The Future of Software Test Engineers and Codeless Tools

A few months ago I was chatting with Evgeny Kim about some of the reservations I had while exploring a new codeless test automation tool. He was also exploring some codeless tool options and so he invited me onto his podcast to talk about it. We chatted about a wide range of things such as challenges faced by software test engineers, the role of codeless tools and hiring problems.

It was a fun podcast with some interesting topics so I had the video translated. Watch the video or read the transcript whichever you prefer. (Sorry in advance for any mistakes.)


EVGENY KIM: All right, guys. Thank you for joining for today’s podcast session. We have a guest, Chris Kenst. He’s a QA Engineering Manager at a company, Promenade Group. Also, he’s a president of Association for Software Testing. And we’re going to talk today about the future of software test engineers. Thank you, Chris. Hi.

CHRIS KENST: Hey, thanks for having me.


Hiring a Software Tester, an Analysis

In May of 2020, back when Promenade Group was still called BloomNation, I opened a job posting for a Software Test Engineer. This was to be the first of many test positions we eventually hire for. After going through the whole process of hiring a software tester, I thought it would be useful to analyze the applicant data with the idea of learning something about how I hire and about the applicants who applied.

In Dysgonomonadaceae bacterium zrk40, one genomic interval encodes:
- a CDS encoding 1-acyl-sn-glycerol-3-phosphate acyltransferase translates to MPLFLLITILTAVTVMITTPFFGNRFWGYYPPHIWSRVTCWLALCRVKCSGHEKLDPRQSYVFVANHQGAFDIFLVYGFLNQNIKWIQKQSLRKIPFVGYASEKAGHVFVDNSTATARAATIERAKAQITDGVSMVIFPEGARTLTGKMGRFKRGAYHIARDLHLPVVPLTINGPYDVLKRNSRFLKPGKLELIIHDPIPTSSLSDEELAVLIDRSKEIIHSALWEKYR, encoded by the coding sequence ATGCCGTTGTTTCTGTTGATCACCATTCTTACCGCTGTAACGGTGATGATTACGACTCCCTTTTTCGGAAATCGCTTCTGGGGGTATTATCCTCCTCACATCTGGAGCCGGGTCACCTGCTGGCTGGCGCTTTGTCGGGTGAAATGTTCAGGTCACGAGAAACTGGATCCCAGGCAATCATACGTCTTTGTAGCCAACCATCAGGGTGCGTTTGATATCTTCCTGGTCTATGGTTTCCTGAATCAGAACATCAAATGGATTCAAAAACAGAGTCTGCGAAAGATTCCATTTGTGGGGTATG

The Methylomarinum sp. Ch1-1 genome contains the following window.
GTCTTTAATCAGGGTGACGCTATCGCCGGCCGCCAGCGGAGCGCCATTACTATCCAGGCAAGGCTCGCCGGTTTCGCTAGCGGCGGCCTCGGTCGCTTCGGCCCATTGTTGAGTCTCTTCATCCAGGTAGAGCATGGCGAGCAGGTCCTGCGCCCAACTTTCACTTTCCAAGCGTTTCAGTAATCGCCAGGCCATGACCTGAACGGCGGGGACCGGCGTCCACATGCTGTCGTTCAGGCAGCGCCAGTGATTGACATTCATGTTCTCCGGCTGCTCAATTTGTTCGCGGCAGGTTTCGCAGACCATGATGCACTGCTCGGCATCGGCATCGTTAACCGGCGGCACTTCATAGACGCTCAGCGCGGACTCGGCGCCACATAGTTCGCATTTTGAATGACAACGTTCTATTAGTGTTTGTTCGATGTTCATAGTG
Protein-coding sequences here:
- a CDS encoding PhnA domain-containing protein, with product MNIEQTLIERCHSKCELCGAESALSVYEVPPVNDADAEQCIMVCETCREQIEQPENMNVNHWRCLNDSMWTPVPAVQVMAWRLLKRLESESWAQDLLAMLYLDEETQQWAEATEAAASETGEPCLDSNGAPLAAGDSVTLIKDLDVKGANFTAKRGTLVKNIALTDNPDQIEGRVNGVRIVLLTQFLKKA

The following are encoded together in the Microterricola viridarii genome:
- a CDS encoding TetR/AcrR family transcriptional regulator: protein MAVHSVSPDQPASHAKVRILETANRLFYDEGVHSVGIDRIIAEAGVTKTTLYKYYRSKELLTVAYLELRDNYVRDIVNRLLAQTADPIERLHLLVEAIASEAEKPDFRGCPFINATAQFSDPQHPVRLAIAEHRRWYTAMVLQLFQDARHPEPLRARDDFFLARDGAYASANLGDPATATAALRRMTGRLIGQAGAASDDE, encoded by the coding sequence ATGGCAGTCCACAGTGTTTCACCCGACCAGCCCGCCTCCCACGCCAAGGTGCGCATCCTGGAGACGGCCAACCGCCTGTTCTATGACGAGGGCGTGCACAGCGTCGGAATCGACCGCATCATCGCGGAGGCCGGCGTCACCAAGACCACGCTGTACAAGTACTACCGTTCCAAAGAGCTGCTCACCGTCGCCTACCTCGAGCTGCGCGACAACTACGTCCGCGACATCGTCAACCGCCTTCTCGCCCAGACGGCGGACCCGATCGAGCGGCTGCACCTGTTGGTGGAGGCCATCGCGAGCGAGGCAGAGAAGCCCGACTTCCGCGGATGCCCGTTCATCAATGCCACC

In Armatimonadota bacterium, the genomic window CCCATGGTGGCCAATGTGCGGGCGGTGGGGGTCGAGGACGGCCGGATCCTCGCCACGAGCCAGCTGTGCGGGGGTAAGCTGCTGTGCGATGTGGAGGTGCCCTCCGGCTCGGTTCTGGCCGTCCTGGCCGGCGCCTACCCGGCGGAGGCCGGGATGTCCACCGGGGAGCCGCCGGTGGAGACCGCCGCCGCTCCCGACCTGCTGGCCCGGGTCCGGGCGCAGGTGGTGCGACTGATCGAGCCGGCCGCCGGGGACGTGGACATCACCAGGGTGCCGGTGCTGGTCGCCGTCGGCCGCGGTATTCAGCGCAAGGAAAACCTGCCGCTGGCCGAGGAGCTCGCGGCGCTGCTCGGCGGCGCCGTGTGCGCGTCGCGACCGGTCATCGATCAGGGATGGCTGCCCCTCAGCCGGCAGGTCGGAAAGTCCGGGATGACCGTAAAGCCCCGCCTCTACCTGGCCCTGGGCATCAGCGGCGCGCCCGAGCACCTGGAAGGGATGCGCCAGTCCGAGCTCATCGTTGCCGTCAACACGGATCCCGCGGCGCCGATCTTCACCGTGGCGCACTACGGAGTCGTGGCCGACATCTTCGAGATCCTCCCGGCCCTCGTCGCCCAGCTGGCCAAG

About the data

Some of this data was collected through our recruiting system and some was manually entered in by me. I spent a good deal of time crunching through raw data in Excel, then coming up with new questions and going back to find more data. Some of the data wasn’t captured at all and so I made guesses / assumptions. Specifically I did this for the applicants location and gender. I don’t hire based on gender, but I was curious to see how this might have effected the final outcome. Despite having 142 submissions, I ended up pulling data on only 107 resumes.